Review: Transglobal Underground: Walls Have Ears — as glorious as ever.

Transglobal Underground - Walls Have ears Cover

With swaggering reggae beats to modern Maghrebi, the near-original line-up reunites for a new studio album.

Transglobal Underground were ahead of their time. Thirty years ago they rose from the ashes of the underrated indie band Furniture as a fusion of dance and world music, the furrow they have ploughed ever since. A revolving cast of characters have come and gone — the Egyptian-British singer Natacha Atlas, whose subsequent solo albums have ranged from Cairene strings to Arabic jazz; Nick Page, known in his TGU incarnation as Count Dubulah, who went on to Syriana, Xaos and most notably Dub Colossus; Johnny Kalsi of the Dhol Foundation and Imagined Village. TGU were in effect a proud net exporter of talent to the UK’s world music scene.

Transglobal Underground - Walls Have Ears Credits

Recently the band went from centrifugal to centripetal. Atlas and Dubulah returned to the mother ship, funds were crowdsourced, tours were held, and something approaching the original line-up came together for Walls Have Ears. The collisions are as glorious as ever. The opening track, “City In Peril”, rides in on a swaggering reggae beat with chants of “move over” and a fluent trumpet solo from Yazz Ahmed, and Tim Whelan’s flute fluttering over the top. Atlas duets with Sheema Mukherjee, the band’s sitar virtuoso, on “Ruma Jhuma”, a love song in Hindi and Arabic with gently swaying tabla. The two pair up again on the drifting “Future Ghost”. The “decanting” of social housing residents, “tattooed and decoded/locked up in boxes, their homes . . . outmoded” is the subject of “The People Carrier”, its Lovers Rock swing and melodica belied by the ferocious lyrics.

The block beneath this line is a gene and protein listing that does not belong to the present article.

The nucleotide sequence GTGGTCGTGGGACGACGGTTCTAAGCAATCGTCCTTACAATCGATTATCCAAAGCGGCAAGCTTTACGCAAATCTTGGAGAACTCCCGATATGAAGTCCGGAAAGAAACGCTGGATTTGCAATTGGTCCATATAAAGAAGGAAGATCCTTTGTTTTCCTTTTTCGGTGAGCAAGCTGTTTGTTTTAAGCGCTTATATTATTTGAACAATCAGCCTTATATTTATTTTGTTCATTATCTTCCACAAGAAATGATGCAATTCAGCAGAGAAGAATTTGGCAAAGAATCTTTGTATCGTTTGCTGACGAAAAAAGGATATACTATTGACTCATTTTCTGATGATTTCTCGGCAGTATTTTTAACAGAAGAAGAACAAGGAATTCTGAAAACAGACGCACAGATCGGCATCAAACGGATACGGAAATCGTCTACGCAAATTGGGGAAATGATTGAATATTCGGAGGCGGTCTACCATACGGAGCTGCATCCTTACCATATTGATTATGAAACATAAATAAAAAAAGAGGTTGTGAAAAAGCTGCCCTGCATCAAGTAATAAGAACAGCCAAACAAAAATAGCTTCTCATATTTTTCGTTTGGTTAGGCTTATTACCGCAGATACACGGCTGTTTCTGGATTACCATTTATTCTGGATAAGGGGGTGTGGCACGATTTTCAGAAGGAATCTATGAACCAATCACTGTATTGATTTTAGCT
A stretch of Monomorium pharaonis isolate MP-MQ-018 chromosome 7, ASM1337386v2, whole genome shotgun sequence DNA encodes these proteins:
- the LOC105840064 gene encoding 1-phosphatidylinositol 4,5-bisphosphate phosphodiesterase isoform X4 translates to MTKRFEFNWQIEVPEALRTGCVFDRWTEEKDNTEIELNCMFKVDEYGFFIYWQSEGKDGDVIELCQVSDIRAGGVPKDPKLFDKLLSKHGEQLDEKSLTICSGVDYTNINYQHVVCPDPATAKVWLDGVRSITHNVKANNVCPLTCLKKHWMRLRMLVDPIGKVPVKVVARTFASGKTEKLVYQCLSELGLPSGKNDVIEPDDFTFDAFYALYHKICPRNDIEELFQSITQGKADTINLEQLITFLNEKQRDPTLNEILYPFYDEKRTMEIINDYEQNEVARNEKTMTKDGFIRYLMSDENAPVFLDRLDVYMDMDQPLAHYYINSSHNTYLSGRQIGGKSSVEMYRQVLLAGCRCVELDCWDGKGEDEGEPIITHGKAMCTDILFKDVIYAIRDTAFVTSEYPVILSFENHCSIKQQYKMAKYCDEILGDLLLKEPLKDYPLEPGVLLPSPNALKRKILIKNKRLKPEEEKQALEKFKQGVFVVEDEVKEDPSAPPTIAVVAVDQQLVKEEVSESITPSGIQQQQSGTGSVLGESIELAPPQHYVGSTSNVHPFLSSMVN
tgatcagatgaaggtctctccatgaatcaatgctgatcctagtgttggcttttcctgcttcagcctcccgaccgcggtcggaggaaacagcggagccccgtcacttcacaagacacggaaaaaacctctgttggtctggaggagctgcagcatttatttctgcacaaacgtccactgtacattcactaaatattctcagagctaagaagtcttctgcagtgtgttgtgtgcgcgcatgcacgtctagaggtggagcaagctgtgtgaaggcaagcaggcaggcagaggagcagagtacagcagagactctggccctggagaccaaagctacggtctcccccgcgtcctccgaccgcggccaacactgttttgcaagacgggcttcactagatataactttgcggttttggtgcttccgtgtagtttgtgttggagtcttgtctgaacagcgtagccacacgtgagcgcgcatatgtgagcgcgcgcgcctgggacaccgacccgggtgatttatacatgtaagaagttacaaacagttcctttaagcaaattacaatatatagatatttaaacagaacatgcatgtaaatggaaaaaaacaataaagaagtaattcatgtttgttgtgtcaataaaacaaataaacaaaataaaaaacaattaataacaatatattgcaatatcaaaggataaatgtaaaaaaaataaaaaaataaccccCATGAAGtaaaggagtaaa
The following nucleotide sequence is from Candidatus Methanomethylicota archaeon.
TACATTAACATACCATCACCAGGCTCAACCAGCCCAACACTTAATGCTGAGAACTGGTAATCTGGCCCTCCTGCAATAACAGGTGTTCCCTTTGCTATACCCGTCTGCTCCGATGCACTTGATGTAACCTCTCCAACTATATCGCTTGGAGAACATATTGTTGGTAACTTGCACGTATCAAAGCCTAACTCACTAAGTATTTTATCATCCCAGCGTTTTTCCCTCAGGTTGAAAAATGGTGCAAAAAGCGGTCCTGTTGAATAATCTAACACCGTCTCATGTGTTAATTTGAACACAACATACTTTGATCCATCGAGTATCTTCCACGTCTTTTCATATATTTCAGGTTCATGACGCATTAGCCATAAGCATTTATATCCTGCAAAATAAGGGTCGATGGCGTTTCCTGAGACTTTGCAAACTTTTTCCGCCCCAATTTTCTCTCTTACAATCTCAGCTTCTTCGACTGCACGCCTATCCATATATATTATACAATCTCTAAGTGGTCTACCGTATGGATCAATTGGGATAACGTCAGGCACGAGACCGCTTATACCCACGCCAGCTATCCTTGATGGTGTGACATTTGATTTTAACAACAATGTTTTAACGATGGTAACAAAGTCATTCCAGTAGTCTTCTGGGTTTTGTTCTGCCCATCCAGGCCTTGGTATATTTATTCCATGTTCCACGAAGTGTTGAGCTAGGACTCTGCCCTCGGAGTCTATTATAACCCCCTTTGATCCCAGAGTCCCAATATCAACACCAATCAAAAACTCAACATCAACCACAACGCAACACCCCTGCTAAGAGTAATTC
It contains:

On “Bloodshot Eyes” there is a “guest” appearance from John Bercow, the former Speaker of the House of Commons, bellowing “the ayes have it” and “order, order” like an apparition from a vanished world. The other side of London life is hymned on “Mind The Gap”, a rare ode to the Underground’s Central Line that connects the city’s west and east. There is silly fun in the form of “Polo Neck”, a thumping, phasing electronic frug that pays tribute to 1960s French pop music. Modern Maghrebi music gets an outing on the crunchy Gnawa chant of “Stand Up (Nifhamou)”, with Atlas singing with rai pretender Sofiane Saidi, and again on “Chant Sans Adresse”, with Nawel Ben Kraïem taking the lead. “Way Down The River” at the end of the album is a classic TGU mix of soul, rap, electronica and bliss.

★★★★☆ ‘Walls Have Ears’ is released by Mute Satellite and you can buy it on CD here